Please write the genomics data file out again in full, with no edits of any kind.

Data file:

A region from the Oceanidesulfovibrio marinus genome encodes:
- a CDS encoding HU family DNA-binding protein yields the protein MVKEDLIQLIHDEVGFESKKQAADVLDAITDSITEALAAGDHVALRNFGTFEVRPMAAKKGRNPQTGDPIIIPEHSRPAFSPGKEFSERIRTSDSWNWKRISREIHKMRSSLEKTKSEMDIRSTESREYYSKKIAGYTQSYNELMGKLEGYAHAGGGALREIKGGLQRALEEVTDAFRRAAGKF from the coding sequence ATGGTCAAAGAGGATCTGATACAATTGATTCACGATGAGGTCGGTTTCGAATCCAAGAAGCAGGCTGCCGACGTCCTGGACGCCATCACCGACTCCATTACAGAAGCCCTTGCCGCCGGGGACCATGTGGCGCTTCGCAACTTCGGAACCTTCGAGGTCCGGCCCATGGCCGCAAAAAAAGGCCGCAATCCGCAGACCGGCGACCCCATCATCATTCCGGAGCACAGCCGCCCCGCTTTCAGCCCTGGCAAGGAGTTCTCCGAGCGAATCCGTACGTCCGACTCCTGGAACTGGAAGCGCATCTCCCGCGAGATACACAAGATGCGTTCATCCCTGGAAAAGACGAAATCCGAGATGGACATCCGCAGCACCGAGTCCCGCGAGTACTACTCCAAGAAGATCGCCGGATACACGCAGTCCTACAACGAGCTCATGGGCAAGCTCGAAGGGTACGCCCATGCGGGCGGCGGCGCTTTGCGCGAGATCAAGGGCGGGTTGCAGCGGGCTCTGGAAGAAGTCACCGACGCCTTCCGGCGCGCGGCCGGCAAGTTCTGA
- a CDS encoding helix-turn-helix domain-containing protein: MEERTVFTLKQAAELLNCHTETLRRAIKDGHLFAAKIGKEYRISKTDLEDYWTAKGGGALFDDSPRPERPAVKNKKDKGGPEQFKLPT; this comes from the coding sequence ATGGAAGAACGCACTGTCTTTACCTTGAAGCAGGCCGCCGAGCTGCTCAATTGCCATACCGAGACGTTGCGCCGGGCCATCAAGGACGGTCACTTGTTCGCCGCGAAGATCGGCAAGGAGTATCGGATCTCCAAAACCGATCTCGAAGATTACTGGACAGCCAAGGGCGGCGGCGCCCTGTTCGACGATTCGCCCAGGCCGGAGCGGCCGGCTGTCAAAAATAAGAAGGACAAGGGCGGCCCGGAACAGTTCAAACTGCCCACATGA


A region from the Oceanidesulfovibrio marinus genome encodes:
- a CDS encoding HU family DNA-binding protein yields the protein MVKEDLIQLIHDEVGFESKKQAADVLDAITDSITEALAAGDHVALRNFGTFEVRPMAAKKGRNPQTGDPIIIPEHSRPAFSPGKEFSERIRTSDSWNWKRISREIHKMRSSLEKTKSEMDIRSTESREYYSKKIAGYTQSYNELMGKLEGYAHAGGGALREIKGGLQRALEEVTDAFRRAAGKF from the coding sequence ATGGTCAAAGAGGATCTGATACAATTGATTCACGATGAGGTCGGTTTCGAATCCAAGAAGCAGGCTGCCGACGTCCTGGACGCCATCACCGACTCCATTACAGAAGCCCTTGCCGCCGGGGACCATGTGGCGCTTCGCAACTTCGGAACCTTCGAGGTCCGGCCCATGGCCGCAAAAAAAGGCCGCAATCCGCAGACCGGCGACCCCATCATCATTCCGGAGCACAGCCGCCCCGCTTTCAGCCCTGGCAAGGAGTTCTCCGAGCGAATCCGTACGTCCGACTCCTGGAACTGGAAGCGCATCTCCCGCGAGATACACAAGATGCGTTCATCCCTGGAAAAGACGAAATCCGAGATGGACATCCGCAGCACCGAGTCCCGCGAGTACTACTCCAAGAAGATCGCCGGATACACGCAGTCCTACAACGAGCTCATGGGCAAGCTCGAAGGGTACGCCCATGCGGGCGGCGGCGCTTTGCGCGAGATCAAGGGCGGGTTGCAGCGGGCTCTGGAAGAAGTCACCGACGCCTTCCGGCGCGCGGCCGGCAAGTTCTGA
- a CDS encoding helix-turn-helix domain-containing protein: MEERTVFTLKQAAELLNCHTETLRRAIKDGHLFAAKIGKEYRISKTDLEDYWTAKGGGALFDDSPRPERPAVKNKKDKGGPEQFKLPT; this comes from the coding sequence ATGGAAGAACGCACTGTCTTTACCTTGAAGCAGGCCGCCGAGCTGCTCAATTGCCATACCGAGACGTTGCGCCGGGCCATCAAGGACGGTCACTTGTTCGCCGCGAAGATCGGCAAGGAGTATCGGATCTCCAAAACCGATCTCGAAGATTACTGGACAGCCAAGGGCGGCGGCGCCCTGTTCGACGATTCGCCCAGGCCGGAGCGGCCGGCTGTCAAAAATAAGAAGGACAAGGGCGGCCCGGAACAGTTCAAACTGCCCACATGA